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They're the darlings of the gardening world. But a new study suggests we should rethink their role in soil.

Farm Science

In recent years, earthworms have taken something of a star turn. While not as lauded as the beleaguered honeybee, these little wrigglers are largely viewed as a crucial building block to sustainable agriculture. Their connections to soil health are well-acknowledged among gardeners and farmers (especially those with biodynamic leanings), they are undeniable compost heroes, and they’ve even been spotted helping drought-plagued California wineries. But if you consider yourself a superfan, we’ve got some bad news: Worms are causing trouble in the forest.

A recent study from Michigan Technological University revealed how earthworms are linked to a “dieback” in the Upper Midwest’s sugar maple trees. The study resulted from a mysterious decline in Michigan’s prized sugar maples, renowned for their foliage, lumber and (of course) sugary sap. Reports had been coming in from local foresters that many maples were looking quite unhealthy, with naked limbs and minimal new growth. Many of these trees would not end up surviving. In looking for causes, lead researcher Dr. Tara Bal said her team wasn’t initially focused on earthworms.

“We looked at 100 different forest sites, some that had experienced dieback and others that didn’t,” she says. “At the beginning we were looking at a wide variety of factors. Worms weren’t even on our radar.”

Odd as it is to hear, earthworms can behave like an invasive species

The biggest difference Bal’s team found between forests with healthy and unhealthy sugar maples was the condition of the forest floor. In essence, voracious earthworms tear through layers of mulch (the customary layers of branches and leaves and other organic flotsam you find underfoot in a forest). And while their appetites are highly prized when it comes to ramping up decomposition in your compost pile, the effects on other ecosystems can be quite destructive.

Sugar maples, which keep roots closer to the surface than many other trees, rely heavily on the mulch layer to keep soil moist. Without it, they can slowly die of thirst. Bal’s research suggests that the presence of worms worsens the quality of the all-important soil below—though she cautions that her team did not determine whether the worms were directly harming the maples or if it’s happening indirectly through drought.

But earthworms have been around forever, you may find yourself thinking. Why are they causing problems just now? Turns out, you may be the victim of a common misconception. Glaciation killed off worms in many North American forests thousands of years ago, says, Dr. Peter Groffman, senior scientist at the Cary Institute of Ecosystem Studies in Millbrook, New York. They have only recently snuck into many forests through a variety of means—stuck on boots, as fish bait, and so on. Earthworms aren’t native to the Upper Midwest and, odd as it is to hear, can behave like an invasive species.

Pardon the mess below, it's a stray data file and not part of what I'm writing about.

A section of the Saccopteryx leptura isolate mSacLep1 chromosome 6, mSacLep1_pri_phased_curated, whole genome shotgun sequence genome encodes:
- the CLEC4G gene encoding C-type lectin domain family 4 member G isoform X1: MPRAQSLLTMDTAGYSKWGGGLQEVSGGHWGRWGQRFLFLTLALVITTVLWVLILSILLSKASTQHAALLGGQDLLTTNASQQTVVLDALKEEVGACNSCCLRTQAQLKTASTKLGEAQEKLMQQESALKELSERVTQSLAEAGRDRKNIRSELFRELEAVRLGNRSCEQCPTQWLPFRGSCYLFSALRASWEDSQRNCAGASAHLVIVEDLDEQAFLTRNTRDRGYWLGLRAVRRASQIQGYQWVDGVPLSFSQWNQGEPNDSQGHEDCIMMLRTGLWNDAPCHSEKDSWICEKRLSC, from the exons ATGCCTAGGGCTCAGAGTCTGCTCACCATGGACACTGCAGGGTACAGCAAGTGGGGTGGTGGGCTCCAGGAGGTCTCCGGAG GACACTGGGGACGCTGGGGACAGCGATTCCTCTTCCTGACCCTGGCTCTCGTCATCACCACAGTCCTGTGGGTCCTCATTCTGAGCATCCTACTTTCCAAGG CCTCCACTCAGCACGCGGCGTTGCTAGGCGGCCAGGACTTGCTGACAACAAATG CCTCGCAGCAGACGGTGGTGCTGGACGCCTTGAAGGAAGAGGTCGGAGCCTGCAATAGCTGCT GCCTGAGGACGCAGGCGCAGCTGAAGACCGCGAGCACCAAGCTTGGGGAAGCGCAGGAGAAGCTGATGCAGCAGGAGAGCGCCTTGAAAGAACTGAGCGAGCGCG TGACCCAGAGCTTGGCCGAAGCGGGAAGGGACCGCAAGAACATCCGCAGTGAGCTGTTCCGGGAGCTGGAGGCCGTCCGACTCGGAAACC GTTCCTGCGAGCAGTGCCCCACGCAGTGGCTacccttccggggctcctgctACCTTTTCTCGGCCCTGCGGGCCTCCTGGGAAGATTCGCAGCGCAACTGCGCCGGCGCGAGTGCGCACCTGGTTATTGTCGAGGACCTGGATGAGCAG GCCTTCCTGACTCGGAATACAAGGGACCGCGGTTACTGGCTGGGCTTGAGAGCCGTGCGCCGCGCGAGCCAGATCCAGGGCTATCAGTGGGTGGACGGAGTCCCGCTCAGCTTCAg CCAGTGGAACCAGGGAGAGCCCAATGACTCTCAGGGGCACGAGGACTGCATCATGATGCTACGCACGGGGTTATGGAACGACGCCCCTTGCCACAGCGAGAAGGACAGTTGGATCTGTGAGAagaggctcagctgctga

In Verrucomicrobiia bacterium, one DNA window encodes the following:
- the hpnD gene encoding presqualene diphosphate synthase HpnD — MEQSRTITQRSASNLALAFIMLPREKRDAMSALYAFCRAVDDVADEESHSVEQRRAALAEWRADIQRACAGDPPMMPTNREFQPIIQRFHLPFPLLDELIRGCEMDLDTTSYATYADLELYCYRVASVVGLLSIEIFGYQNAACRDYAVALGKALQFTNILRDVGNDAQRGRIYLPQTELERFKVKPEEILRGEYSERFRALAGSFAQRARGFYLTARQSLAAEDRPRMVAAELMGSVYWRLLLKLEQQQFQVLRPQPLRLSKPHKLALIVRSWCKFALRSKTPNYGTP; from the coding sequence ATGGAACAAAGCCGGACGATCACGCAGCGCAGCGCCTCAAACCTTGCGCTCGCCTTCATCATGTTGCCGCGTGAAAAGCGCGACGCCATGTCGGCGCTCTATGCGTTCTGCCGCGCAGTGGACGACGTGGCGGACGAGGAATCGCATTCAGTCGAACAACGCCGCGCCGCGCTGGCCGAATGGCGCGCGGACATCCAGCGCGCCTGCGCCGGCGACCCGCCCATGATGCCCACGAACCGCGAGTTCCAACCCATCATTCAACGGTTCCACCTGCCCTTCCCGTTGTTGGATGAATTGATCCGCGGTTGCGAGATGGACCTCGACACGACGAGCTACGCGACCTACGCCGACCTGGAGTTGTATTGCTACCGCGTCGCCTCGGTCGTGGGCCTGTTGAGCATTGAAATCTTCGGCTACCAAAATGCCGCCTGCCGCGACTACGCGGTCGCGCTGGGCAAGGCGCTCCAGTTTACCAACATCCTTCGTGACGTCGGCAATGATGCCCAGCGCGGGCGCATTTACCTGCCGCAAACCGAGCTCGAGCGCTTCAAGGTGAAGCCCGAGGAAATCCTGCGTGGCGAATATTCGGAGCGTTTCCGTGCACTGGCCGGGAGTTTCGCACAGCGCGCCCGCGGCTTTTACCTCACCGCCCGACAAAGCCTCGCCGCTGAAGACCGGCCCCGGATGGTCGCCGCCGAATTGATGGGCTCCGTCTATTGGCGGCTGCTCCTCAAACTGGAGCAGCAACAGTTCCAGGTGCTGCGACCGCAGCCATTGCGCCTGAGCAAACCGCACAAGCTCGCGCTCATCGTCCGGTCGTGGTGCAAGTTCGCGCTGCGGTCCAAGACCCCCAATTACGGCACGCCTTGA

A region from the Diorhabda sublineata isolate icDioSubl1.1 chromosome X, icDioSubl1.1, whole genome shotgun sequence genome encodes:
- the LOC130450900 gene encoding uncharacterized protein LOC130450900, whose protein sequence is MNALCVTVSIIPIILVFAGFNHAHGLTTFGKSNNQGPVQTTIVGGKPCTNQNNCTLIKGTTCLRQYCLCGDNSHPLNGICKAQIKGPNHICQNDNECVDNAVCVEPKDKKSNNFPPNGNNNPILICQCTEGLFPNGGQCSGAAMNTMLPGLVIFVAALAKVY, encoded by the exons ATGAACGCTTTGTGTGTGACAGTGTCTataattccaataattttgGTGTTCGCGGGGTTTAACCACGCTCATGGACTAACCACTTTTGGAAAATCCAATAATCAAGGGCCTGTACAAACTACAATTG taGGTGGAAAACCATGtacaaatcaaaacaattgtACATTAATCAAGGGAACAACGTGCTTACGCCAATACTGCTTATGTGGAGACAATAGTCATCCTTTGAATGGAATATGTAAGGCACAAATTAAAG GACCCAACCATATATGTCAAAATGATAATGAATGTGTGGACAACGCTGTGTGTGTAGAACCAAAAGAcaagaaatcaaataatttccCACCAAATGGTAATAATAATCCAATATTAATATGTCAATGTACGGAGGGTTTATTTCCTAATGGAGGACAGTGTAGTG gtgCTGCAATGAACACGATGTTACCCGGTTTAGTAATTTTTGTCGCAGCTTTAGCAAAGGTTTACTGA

The Upper Midwest has multiple PR campaigns to prevent people from transporting worms around, most notably the Great Lakes Worm Watch. But like those dastardly Zebra mussels, it’s next to impossible to remove them once they invade. “It’s honestly quite vexing,” Groffman says. Earthworms—both familiar European varieties and newly introduced Asian worms—procreate rapidly and cannot easily be treated by insecticides.

Bal says the next best thing may be to diversify our forests, thus making them more resistant to pests. Some geographic areas her team looked at functioned as an arboreal monoculture: miles and miles of nothing but sugar maples. The maple leaves are particularly appealing to worms because of their sugar content, and their roots are especially vulnerable. “I’m not saying I want to lose our sugar maples,” she cautions. “But if we added in some oak, cherry, birch trees, our forests could develop better resilience to worms, or even Asian Long-Horned Beetles.”

The solution may be to diversify our forests.

One final thought: Earthworms may even be overvalued in agriculture, according to Groffman. While their composting value is unquestionable, they aren’t necessarily helping your garden itself. “If you turn over your soil and see a tangle of worms, you’re probably thinking, ‘Oh wow, my soil is healthy!’” he says. “This is not wrong, but the mistake is thinking the worms caused that health. Their presence means there are lots of nutrients in the soil, but they aren’t giving you those nutrients; they are consuming them.”

Still, Groffman imagines this news may be poorly received from certain sectors of the public.

“When scientists tell people something that contradicts what they’ve heard for years, they pay attention,” says Groffman. “Let’s say we tell them earthworms can cause some negative effects. Their first reaction may be, ‘That guy is an idiot.’ Hopefully the next step is engaging them in conversation.”

Jesse Hirsch

Jesse Hirsch is a contributing editor for GOOD magazine in Los Angeles. Previously he was editor of Edible Brooklyn and Edible Manhattan magazines and senior editor at Modern Farmer. His stories have appeared in the New York Times, Wall Street Journal, Bon Appetit, The Guardian and more.